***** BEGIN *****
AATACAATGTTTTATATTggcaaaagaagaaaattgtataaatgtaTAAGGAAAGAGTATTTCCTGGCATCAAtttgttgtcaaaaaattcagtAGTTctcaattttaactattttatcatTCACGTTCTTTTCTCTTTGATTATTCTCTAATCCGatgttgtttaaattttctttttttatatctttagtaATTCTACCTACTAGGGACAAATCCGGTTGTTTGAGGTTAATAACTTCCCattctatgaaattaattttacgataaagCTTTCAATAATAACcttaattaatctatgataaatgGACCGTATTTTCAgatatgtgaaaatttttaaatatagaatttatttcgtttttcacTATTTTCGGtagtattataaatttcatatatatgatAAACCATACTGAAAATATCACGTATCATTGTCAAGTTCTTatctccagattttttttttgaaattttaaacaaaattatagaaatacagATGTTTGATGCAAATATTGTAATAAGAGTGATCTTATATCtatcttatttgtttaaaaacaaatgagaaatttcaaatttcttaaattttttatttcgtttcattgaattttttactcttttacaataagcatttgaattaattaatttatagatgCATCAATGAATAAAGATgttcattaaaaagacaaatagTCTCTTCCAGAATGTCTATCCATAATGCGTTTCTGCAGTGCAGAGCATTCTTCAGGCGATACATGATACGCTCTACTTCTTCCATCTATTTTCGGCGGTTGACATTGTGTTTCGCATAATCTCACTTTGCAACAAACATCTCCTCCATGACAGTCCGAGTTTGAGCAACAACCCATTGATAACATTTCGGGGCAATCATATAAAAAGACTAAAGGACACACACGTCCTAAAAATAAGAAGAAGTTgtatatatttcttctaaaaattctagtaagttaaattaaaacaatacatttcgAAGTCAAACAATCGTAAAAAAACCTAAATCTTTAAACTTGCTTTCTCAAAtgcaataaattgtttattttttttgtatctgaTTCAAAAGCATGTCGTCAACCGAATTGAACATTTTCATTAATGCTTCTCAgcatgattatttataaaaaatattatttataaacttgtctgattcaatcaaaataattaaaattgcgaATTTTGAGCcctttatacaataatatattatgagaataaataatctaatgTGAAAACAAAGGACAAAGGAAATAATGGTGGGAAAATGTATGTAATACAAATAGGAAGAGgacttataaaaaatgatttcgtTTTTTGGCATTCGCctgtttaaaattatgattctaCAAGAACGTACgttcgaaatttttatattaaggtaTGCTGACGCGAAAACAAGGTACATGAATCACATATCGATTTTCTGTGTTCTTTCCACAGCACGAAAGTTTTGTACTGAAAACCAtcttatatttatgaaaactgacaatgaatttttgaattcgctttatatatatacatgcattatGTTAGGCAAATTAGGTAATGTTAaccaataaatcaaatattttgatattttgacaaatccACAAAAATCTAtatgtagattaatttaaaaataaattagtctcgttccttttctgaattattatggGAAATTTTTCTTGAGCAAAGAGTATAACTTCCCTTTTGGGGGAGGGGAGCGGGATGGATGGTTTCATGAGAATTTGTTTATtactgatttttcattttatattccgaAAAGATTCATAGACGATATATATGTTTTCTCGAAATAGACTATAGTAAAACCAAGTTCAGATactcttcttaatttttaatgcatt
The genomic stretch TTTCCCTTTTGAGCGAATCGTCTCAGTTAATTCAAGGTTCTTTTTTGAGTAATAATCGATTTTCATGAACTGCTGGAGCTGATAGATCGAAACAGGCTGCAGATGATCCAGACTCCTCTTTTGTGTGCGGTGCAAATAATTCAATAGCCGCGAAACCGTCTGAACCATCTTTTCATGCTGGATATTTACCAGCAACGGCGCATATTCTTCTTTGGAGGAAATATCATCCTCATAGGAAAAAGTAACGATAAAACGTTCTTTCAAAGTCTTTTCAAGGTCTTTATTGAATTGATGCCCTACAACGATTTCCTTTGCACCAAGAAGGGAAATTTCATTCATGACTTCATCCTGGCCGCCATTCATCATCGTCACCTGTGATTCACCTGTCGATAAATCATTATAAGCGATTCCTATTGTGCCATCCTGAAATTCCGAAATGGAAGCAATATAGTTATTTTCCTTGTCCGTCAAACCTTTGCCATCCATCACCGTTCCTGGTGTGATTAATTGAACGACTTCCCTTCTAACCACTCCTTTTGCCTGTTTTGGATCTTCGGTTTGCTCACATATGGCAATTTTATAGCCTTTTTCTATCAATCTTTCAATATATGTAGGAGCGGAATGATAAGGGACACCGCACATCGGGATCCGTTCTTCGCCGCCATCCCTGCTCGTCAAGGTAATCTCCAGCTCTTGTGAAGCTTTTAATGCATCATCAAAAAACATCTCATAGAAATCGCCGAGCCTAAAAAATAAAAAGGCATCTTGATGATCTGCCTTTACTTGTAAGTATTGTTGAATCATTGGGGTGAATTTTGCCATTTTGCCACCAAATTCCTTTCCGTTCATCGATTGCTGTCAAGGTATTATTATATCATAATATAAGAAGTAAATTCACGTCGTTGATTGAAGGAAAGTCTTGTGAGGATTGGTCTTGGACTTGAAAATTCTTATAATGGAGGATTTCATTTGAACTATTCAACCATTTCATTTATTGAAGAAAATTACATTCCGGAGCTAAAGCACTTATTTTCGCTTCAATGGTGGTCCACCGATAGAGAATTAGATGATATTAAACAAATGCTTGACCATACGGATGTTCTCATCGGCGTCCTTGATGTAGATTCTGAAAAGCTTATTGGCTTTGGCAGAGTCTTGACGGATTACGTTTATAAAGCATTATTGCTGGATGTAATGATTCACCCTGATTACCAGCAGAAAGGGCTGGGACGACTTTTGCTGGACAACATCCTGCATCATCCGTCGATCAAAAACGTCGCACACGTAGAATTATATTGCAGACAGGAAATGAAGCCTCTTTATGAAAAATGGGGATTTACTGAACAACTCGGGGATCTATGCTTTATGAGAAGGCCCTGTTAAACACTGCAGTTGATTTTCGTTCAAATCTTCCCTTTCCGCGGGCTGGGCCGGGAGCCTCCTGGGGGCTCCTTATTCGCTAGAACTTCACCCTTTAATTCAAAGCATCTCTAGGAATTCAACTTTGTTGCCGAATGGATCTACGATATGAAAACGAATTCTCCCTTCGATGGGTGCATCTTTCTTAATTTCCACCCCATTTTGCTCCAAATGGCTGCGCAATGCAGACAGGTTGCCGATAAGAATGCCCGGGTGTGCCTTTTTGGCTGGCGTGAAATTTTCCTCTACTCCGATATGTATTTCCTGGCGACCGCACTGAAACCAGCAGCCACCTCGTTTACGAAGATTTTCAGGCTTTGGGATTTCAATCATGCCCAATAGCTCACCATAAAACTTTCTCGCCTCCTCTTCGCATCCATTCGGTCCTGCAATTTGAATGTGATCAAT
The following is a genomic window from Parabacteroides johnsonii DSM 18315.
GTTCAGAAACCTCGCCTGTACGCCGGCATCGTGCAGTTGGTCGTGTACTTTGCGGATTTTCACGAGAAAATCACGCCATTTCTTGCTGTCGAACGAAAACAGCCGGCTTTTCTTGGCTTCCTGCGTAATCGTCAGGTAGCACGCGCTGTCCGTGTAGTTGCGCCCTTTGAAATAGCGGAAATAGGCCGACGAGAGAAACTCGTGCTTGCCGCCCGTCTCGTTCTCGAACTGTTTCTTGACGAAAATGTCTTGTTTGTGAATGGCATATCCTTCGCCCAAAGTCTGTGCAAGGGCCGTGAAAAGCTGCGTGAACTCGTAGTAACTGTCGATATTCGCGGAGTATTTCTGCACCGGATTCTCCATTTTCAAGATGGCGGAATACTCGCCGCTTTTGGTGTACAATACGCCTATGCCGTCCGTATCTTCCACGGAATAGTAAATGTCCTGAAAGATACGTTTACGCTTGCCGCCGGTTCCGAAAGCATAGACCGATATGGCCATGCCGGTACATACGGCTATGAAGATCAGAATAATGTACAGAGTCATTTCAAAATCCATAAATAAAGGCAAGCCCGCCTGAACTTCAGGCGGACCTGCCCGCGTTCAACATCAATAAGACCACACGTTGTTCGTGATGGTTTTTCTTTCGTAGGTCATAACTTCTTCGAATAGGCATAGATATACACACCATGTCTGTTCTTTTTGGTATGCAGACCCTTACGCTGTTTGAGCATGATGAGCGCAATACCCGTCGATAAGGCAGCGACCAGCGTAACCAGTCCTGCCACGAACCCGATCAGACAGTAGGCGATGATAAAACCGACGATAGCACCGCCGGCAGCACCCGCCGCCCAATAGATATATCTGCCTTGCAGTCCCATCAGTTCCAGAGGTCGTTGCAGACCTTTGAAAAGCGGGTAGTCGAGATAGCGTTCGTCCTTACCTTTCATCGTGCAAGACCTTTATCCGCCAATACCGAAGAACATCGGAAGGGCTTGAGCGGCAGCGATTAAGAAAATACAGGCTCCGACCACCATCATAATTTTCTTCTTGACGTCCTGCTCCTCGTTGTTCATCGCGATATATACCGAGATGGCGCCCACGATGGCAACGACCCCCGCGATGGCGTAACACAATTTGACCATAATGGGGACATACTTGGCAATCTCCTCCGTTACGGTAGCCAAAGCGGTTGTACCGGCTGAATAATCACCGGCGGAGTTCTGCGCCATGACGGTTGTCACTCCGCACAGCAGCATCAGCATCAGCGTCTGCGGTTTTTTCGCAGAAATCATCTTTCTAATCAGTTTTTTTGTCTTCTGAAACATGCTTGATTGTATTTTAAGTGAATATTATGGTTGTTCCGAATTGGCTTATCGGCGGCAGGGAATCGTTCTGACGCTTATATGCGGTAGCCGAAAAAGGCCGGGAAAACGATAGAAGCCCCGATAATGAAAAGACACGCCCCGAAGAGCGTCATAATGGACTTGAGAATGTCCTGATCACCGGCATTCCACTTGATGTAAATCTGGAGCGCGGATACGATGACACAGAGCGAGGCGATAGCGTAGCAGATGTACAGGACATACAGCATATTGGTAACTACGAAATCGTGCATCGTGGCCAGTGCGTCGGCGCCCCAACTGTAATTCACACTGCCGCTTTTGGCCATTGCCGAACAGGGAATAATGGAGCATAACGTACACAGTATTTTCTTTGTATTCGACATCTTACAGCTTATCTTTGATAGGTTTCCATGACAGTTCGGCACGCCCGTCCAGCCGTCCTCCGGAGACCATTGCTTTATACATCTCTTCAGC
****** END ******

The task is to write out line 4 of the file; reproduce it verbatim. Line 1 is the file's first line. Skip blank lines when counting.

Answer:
GTTCAGAAACCTCGCCTGTACGCCGGCATCGTGCAGTTGGTCGTGTACTTTGCGGATTTTCACGAGAAAATCACGCCATTTCTTGCTGTCGAACGAAAACAGCCGGCTTTTCTTGGCTTCCTGCGTAATCGTCAGGTAGCACGCGCTGTCCGTGTAGTTGCGCCCTTTGAAATAGCGGAAATAGGCCGACGAGAGAAACTCGTGCTTGCCGCCCGTCTCGTTCTCGAACTGTTTCTTGACGAAAATGTCTTGTTTGTGAATGGCATATCCTTCGCCCAAAGTCTGTGCAAGGGCCGTGAAAAGCTGCGTGAACTCGTAGTAACTGTCGATATTCGCGGAGTATTTCTGCACCGGATTCTCCATTTTCAAGATGGCGGAATACTCGCCGCTTTTGGTGTACAATACGCCTATGCCGTCCGTATCTTCCACGGAATAGTAAATGTCCTGAAAGATACGTTTACGCTTGCCGCCGGTTCCGAAAGCATAGACCGATATGGCCATGCCGGTACATACGGCTATGAAGATCAGAATAATGTACAGAGTCATTTCAAAATCCATAAATAAAGGCAAGCCCGCCTGAACTTCAGGCGGACCTGCCCGCGTTCAACATCAATAAGACCACACGTTGTTCGTGATGGTTTTTCTTTCGTAGGTCATAACTTCTTCGAATAGGCATAGATATACACACCATGTCTGTTCTTTTTGGTATGCAGACCCTTACGCTGTTTGAGCATGATGAGCGCAATACCCGTCGATAAGGCAGCGACCAGCGTAACCAGTCCTGCCACGAACCCGATCAGACAGTAGGCGATGATAAAACCGACGATAGCACCGCCGGCAGCACCCGCCGCCCAATAGATATATCTGCCTTGCAGTCCCATCAGTTCCAGAGGTCGTTGCAGACCTTTGAAAAGCGGGTAGTCGAGATAGCGTTCGTCCTTACCTTTCATCGTGCAAGACCTTTATCCGCCAATACCGAAGAACATCGGAAGGGCTTGAGCGGCAGCGATTAAGAAAATACAGGCTCCGACCACCATCATAATTTTCTTCTTGACGTCCTGCTCCTCGTTGTTCATCGCGATATATACCGAGATGGCGCCCACGATGGCAACGACCCCCGCGATGGCGTAACACAATTTGACCATAATGGGGACATACTTGGCAATCTCCTCCGTTACGGTAGCCAAAGCGGTTGTACCGGCTGAATAATCACCGGCGGAGTTCTGCGCCATGACGGTTGTCACTCCGCACAGCAGCATCAGCATCAGCGTCTGCGGTTTTTTCGCAGAAATCATCTTTCTAATCAGTTTTTTTGTCTTCTGAAACATGCTTGATTGTATTTTAAGTGAATATTATGGTTGTTCCGAATTGGCTTATCGGCGGCAGGGAATCGTTCTGACGCTTATATGCGGTAGCCGAAAAAGGCCGGGAAAACGATAGAAGCCCCGATAATGAAAAGACACGCCCCGAAGAGCGTCATAATGGACTTGAGAATGTCCTGATCACCGGCATTCCACTTGATGTAAATCTGGAGCGCGGATACGATGACACAGAGCGAGGCGATAGCGTAGCAGATGTACAGGACATACAGCATATTGGTAACTACGAAATCGTGCATCGTGGCCAGTGCGTCGGCGCCCCAACTGTAATTCACACTGCCGCTTTTGGCCATTGCCGAACAGGGAATAATGGAGCATAACGTACACAGTATTTTCTTTGTATTCGACATCTTACAGCTTATCTTTGATAGGTTTCCATGACAGTTCGGCACGCCCGTCCAGCCGTCCTCCGGAGACCATTGCTTTATACATCTCTTCAGC